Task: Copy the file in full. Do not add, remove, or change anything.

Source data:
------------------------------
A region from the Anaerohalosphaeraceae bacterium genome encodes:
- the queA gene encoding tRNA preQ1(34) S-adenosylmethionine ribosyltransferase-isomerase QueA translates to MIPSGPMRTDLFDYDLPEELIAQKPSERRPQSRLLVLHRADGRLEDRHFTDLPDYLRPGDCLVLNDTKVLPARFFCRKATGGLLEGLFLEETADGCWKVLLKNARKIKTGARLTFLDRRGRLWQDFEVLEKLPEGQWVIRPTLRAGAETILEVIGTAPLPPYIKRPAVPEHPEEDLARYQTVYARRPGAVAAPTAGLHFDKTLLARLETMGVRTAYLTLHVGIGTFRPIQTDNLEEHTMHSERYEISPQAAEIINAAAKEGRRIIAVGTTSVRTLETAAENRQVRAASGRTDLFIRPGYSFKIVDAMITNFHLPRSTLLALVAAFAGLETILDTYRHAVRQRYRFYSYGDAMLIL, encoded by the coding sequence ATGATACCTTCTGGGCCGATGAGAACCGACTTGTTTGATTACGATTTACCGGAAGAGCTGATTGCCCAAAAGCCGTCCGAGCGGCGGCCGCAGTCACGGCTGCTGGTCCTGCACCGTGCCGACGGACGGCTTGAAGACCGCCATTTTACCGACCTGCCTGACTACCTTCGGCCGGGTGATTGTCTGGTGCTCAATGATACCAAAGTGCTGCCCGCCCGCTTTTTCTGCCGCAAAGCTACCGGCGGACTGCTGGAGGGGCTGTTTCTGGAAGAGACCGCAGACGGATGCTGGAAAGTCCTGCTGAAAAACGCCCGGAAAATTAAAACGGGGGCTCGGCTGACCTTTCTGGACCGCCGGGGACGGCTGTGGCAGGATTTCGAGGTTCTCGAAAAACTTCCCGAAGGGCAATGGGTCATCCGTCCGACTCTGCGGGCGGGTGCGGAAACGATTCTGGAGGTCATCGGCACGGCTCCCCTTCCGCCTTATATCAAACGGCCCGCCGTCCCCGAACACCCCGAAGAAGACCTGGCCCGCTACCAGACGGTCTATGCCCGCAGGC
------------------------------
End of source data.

A region from the Anaerohalosphaeraceae bacterium genome encodes:
- the queA gene encoding tRNA preQ1(34) S-adenosylmethionine ribosyltransferase-isomerase QueA translates to MIPSGPMRTDLFDYDLPEELIAQKPSERRPQSRLLVLHRADGRLEDRHFTDLPDYLRPGDCLVLNDTKVLPARFFCRKATGGLLEGLFLEETADGCWKVLLKNARKIKTGARLTFLDRRGRLWQDFEVLEKLPEGQWVIRPTLRAGAETILEVIGTAPLPPYIKRPAVPEHPEEDLARYQTVYARRPGAVAAPTAGLHFDKTLLARLETMGVRTAYLTLHVGIGTFRPIQTDNLEEHTMHSERYEISPQAAEIINAAAKEGRRIIAVGTTSVRTLETAAENRQVRAASGRTDLFIRPGYSFKIVDAMITNFHLPRSTLLALVAAFAGLETILDTYRHAVRQRYRFYSYGDAMLIL, encoded by the coding sequence ATGATACCTTCTGGGCCGATGAGAACCGACTTGTTTGATTACGATTTACCGGAAGAGCTGATTGCCCAAAAGCCGTCCGAGCGGCGGCCGCAGTCACGGCTGCTGGTCCTGCACCGTGCCGACGGACGGCTTGAAGACCGCCATTTTACCGACCTGCCTGACTACCTTCGGCCGGGTGATTGTCTGGTGCTCAATGATACCAAAGTGCTGCCCGCCCGCTTTTTCTGCCGCAAAGCTACCGGCGGACTGCTGGAGGGGCTGTTTCTGGAAGAGACCGCAGACGGATGCTGGAAAGTCCTGCTGAAAAACGCCCGGAAAATTAAAACGGGGGCTCGGCTGACCTTTCTGGACCGCCGGGGACGGCTGTGGCAGGATTTCGAGGTTCTCGAAAAACTTCCCGAAGGGCAATGGGTCATCCGTCCGACTCTGCGGGCGGGTGCGGAAACGATTCTGGAGGTCATCGGCACGGCTCCCCTTCCGCCTTATATCAAACGGCCCGCCGTCCCCGAACACCCCGAAGAAGACCTGGCCCGCTACCAGACGGTCTATGCCCGCAGGC